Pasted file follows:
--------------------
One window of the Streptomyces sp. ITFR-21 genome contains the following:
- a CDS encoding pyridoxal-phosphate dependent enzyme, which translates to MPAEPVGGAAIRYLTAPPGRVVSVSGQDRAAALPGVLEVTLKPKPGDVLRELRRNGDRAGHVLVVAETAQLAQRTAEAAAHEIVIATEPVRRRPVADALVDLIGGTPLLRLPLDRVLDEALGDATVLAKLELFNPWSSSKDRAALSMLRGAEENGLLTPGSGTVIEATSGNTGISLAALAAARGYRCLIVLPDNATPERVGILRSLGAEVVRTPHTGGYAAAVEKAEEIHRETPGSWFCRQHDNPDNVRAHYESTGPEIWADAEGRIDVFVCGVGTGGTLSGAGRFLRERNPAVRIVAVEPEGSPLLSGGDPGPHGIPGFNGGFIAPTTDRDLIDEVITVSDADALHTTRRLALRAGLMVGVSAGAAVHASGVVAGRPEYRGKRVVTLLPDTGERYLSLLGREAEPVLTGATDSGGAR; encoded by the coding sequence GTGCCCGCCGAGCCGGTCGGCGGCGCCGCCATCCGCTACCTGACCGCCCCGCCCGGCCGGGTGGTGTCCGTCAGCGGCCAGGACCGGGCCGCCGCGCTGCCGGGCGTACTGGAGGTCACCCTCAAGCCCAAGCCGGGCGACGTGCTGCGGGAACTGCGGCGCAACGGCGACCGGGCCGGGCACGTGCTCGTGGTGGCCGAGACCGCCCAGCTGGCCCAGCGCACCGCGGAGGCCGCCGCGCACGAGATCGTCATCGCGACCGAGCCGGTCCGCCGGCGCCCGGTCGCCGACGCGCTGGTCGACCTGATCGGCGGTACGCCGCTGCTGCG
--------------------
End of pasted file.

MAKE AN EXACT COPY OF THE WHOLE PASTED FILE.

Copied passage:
One window of the Streptomyces sp. ITFR-21 genome contains the following:
- a CDS encoding pyridoxal-phosphate dependent enzyme, which translates to MPAEPVGGAAIRYLTAPPGRVVSVSGQDRAAALPGVLEVTLKPKPGDVLRELRRNGDRAGHVLVVAETAQLAQRTAEAAAHEIVIATEPVRRRPVADALVDLIGGTPLLRLPLDRVLDEALGDATVLAKLELFNPWSSSKDRAALSMLRGAEENGLLTPGSGTVIEATSGNTGISLAALAAARGYRCLIVLPDNATPERVGILRSLGAEVVRTPHTGGYAAAVEKAEEIHRETPGSWFCRQHDNPDNVRAHYESTGPEIWADAEGRIDVFVCGVGTGGTLSGAGRFLRERNPAVRIVAVEPEGSPLLSGGDPGPHGIPGFNGGFIAPTTDRDLIDEVITVSDADALHTTRRLALRAGLMVGVSAGAAVHASGVVAGRPEYRGKRVVTLLPDTGERYLSLLGREAEPVLTGATDSGGAR; encoded by the coding sequence GTGCCCGCCGAGCCGGTCGGCGGCGCCGCCATCCGCTACCTGACCGCCCCGCCCGGCCGGGTGGTGTCCGTCAGCGGCCAGGACCGGGCCGCCGCGCTGCCGGGCGTACTGGAGGTCACCCTCAAGCCCAAGCCGGGCGACGTGCTGCGGGAACTGCGGCGCAACGGCGACCGGGCCGGGCACGTGCTCGTGGTGGCCGAGACCGCCCAGCTGGCCCAGCGCACCGCGGAGGCCGCCGCGCACGAGATCGTCATCGCGACCGAGCCGGTCCGCCGGCGCCCGGTCGCCGACGCGCTGGTCGACCTGATCGGCGGTACGCCGCTGCTGCG